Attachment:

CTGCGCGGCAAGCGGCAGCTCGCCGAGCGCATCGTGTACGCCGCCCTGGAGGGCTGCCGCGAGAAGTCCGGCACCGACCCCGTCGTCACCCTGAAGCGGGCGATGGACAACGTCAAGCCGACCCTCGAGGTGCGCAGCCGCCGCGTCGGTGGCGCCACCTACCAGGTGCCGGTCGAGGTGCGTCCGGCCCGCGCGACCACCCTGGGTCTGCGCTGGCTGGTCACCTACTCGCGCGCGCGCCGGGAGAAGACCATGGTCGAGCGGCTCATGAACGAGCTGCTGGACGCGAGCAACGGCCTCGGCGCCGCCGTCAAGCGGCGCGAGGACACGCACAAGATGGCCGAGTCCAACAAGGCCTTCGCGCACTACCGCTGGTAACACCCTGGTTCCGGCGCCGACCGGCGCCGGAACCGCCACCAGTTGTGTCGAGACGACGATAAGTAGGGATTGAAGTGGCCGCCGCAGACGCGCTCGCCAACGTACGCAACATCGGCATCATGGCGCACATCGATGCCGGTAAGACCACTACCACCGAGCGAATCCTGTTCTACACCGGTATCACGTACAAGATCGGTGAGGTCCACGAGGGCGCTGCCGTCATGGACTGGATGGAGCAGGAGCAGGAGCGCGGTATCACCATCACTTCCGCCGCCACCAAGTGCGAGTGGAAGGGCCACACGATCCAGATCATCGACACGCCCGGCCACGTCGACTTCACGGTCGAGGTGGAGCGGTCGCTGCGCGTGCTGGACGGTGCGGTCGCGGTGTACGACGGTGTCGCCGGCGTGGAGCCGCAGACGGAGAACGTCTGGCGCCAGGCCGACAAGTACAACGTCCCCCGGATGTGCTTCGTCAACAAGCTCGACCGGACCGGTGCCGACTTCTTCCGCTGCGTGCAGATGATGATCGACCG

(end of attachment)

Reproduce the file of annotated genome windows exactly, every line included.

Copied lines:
CTGCGCGGCAAGCGGCAGCTCGCCGAGCGCATCGTGTACGCCGCCCTGGAGGGCTGCCGCGAGAAGTCCGGCACCGACCCCGTCGTCACCCTGAAGCGGGCGATGGACAACGTCAAGCCGACCCTCGAGGTGCGCAGCCGCCGCGTCGGTGGCGCCACCTACCAGGTGCCGGTCGAGGTGCGTCCGGCCCGCGCGACCACCCTGGGTCTGCGCTGGCTGGTCACCTACTCGCGCGCGCGCCGGGAGAAGACCATGGTCGAGCGGCTCATGAACGAGCTGCTGGACGCGAGCAACGGCCTCGGCGCCGCCGTCAAGCGGCGCGAGGACACGCACAAGATGGCCGAGTCCAACAAGGCCTTCGCGCACTACCGCTGGTAACACCCTGGTTCCGGCGCCGACCGGCGCCGGAACCGCCACCAGTTGTGTCGAGACGACGATAAGTAGGGATTGAAGTGGCCGCCGCAGACGCGCTCGCCAACGTACGCAACATCGGCATCATGGCGCACATCGATGCCGGTAAGACCACTACCACCGAGCGAATCCTGTTCTACACCGGTATCACGTACAAGATCGGTGAGGTCCACGAGGGCGCTGCCGTCATGGACTGGATGGAGCAGGAGCAGGAGCGCGGTATCACCATCACTTCCGCCGCCACCAAGTGCGAGTGGAAGGGCCACACGATCCAGATCATCGACACGCCCGGCCACGTCGACTTCACGGTCGAGGTGGAGCGGTCGCTGCGCGTGCTGGACGGTGCGGTCGCGGTGTACGACGGTGTCGCCGGCGTGGAGCCGCAGACGGAGAACGTCTGGCGCCAGGCCGACAAGTACAACGTCCCCCGGATGTGCTTCGTCAACAAGCTCGACCGGACCGGTGCCGACTTCTTCCGCTGCGTGCAGATGATGATCGACCG